Sponsorship Opinion Africa

Subscribe & Follow

Advertise your job vacancies
    Search jobs

    Why sponsorships fail from a marketing view

    A total of 64 FIFA World Cup matches will be played over a period of 25 match days from 11 June to 11 July 2010. Whether you will watch the games on television, online or inside the stadium, it will be impossible to escape the colourful logos and slogans of sponsors.

    From old-fashioned advertisement boards, multifaceted merchandise, electronic images chasing each other around the ground's perimeter to ground paintings, sponsorship marketing has become synonymous with sports, particularly soccer. But does sports sponsorship generate any business spin-offs? Or is it enough to say glibly that sponsorship raises brand awareness, builds brand profiles, contributes to sport development or is it done because competitors do it?

    Sponsorhip, a vehicle to achieve commercial goals

    The days when companies used to sponsor the chair's or CEO's favourite hobby are over, and today's companies sponsor to achieve definite commercial objectives. Marketers who wanted to focus their communication and capitalise on a captive and attentive market - pre, during and post 2010 World Cup have incorporated soccer sponsorship into their integrated marketing mix.

    However, some corporates will fail to reap sponsorship benefits because they handed over their cheques to FIFA and LOC, and appear to sit back and do nothing more than monitor on- and off-site branding, media coverage and corporate VIP hospitality. Why do most sports sponsorships fail from a marketing view?

    Sponsorship works well in a marketing team

    From a marketing point of view, sports sponsorship cannot operate in isolation. It should be supported beyond its direct cost, and leveraged across a holistic marketing communication mix in-order to achieve maximum benefits. It takes extra resources to make the sponsorship work. Sponsors can invest vast capital into brands promotion technology such as billboards, electric images or multifaceted merchandise, but nothing replaces the power of human voice.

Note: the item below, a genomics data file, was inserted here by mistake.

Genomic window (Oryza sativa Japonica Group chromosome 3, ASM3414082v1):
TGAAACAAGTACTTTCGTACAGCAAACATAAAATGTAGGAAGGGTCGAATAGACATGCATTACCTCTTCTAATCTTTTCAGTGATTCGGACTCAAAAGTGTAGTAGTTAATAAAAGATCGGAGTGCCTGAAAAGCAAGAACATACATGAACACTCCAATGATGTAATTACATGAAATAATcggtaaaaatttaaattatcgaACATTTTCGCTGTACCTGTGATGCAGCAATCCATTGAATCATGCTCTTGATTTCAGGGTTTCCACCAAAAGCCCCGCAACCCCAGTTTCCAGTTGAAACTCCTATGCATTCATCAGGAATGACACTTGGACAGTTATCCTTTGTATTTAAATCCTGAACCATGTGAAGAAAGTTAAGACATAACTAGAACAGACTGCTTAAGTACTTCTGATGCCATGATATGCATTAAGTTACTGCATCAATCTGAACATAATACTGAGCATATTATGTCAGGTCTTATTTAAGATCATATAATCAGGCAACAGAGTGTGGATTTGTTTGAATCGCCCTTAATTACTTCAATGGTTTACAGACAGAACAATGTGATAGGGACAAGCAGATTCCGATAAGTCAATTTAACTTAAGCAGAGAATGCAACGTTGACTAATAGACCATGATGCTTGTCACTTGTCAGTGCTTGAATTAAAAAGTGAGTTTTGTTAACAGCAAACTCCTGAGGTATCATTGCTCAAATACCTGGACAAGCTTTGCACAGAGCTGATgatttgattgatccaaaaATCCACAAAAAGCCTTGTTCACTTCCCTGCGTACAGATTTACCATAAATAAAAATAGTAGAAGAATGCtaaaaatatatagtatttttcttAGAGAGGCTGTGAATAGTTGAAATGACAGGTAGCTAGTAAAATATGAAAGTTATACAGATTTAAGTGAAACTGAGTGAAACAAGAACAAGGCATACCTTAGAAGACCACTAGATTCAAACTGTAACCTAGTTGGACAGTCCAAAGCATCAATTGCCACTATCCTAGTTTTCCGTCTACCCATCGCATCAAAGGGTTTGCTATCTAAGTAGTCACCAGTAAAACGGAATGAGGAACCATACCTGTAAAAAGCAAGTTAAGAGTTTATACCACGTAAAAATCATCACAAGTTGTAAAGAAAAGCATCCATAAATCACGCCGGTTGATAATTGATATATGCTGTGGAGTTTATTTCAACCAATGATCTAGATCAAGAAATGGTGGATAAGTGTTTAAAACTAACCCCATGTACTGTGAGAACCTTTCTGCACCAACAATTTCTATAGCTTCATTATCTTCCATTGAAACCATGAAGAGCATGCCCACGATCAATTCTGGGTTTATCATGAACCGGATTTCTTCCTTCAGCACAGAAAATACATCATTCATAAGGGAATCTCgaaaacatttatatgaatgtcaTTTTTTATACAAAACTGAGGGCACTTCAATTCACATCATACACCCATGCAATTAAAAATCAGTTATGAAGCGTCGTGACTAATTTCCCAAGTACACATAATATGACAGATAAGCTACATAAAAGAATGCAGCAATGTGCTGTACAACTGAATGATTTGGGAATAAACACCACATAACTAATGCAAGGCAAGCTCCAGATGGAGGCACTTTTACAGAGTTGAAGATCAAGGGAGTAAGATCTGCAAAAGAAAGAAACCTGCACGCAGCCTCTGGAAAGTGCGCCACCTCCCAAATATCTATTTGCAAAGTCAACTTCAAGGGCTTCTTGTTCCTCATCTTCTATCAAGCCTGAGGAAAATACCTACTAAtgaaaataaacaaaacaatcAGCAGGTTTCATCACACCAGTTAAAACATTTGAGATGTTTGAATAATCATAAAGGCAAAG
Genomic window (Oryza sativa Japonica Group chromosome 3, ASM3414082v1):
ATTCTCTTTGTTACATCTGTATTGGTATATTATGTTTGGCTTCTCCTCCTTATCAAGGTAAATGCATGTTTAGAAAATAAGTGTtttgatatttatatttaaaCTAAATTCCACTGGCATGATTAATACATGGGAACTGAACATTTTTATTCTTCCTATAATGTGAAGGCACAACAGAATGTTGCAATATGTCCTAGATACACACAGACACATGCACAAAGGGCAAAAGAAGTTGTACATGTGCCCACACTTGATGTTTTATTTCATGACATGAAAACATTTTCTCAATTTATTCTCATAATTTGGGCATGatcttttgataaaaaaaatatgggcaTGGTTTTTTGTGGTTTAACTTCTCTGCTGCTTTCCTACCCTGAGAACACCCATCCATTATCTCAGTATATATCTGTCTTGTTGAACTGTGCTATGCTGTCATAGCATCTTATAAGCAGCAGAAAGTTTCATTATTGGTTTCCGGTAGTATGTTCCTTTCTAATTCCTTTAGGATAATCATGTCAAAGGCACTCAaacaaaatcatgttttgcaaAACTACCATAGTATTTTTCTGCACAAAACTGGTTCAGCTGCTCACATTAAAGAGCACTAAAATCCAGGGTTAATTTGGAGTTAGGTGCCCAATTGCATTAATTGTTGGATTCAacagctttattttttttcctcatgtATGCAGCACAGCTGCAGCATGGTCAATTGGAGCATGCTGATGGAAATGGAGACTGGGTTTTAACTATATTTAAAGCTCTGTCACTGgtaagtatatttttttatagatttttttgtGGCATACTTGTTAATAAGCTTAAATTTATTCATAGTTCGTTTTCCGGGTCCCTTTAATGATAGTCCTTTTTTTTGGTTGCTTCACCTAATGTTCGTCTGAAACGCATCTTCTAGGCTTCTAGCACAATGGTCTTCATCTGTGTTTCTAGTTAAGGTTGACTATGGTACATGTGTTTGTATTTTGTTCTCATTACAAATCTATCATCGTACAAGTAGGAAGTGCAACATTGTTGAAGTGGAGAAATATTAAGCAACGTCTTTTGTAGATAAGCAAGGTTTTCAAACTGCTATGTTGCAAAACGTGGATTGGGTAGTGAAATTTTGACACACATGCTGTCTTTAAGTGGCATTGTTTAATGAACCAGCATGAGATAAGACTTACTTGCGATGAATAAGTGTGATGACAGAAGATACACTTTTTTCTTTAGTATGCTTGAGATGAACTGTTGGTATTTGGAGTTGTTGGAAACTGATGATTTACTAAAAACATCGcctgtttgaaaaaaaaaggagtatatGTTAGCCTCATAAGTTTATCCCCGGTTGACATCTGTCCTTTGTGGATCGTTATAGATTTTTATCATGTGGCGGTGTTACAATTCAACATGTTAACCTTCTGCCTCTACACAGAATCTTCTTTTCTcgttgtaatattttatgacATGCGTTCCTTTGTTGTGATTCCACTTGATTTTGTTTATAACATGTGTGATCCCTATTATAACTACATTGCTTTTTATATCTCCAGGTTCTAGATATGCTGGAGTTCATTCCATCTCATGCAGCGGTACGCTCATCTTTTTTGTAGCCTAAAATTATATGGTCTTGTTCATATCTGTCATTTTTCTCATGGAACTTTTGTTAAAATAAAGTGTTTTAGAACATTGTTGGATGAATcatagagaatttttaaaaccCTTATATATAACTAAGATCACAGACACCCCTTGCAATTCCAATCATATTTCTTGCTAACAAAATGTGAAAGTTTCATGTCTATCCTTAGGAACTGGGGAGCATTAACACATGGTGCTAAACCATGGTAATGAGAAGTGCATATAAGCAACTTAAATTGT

Successful sponsors invest more resources in order to make their sponsorships work. It is within this context that most World Cup sponsors are concurrently running intensive print, television and radio commercials featuring soccer national players, followers, experts and the general public.

    The latest advertising trend report ahead of the tournament revealed that advertisement in general is more buoyant than previous years. And sponsors such as Telkom, McDonald, MTN, FNB, Castrol, Coca-Cola, Adidas and SABC have spent a lion's share of their corporates' marketing budgets on tournament-related advertisements. Wise decisions indeed.

    Sponsorship should be executed like sports

    A well-executed sponsorship campaign should not be an expense but an asset that gives the sponsor a competitive advantage on the economic landscape. Therefore soccer sponsorship, like a soccer match, should be managed closely, monitored consistently, and be executed within a clearly defined game plan, tactic and technique to achieve positive and tangible business results.

    While celebrating the first world cup on African soil, I wish sponsors, thousands of players and officials, hundreds of journalists and soccer experts, billions of television and online viewers, and thousands of games' spectators, a successful, victorious, exciting, and entertaining tournament. I am convinced that global citizens will enjoy an African experience, direct and indirect.

    About Thabani Khumalo

    Thabani Khumalo is a researcher, writer and commentator with various radio stations and newspapers and MD of Think Tank Marketing Services, a marketing, communication and media consultancy. Contact him on +27 (0)83 587 9207, tel +27 (0)31 301 2461 or email ten.asmoklet@dtsy.smtt.
    Let's do Biz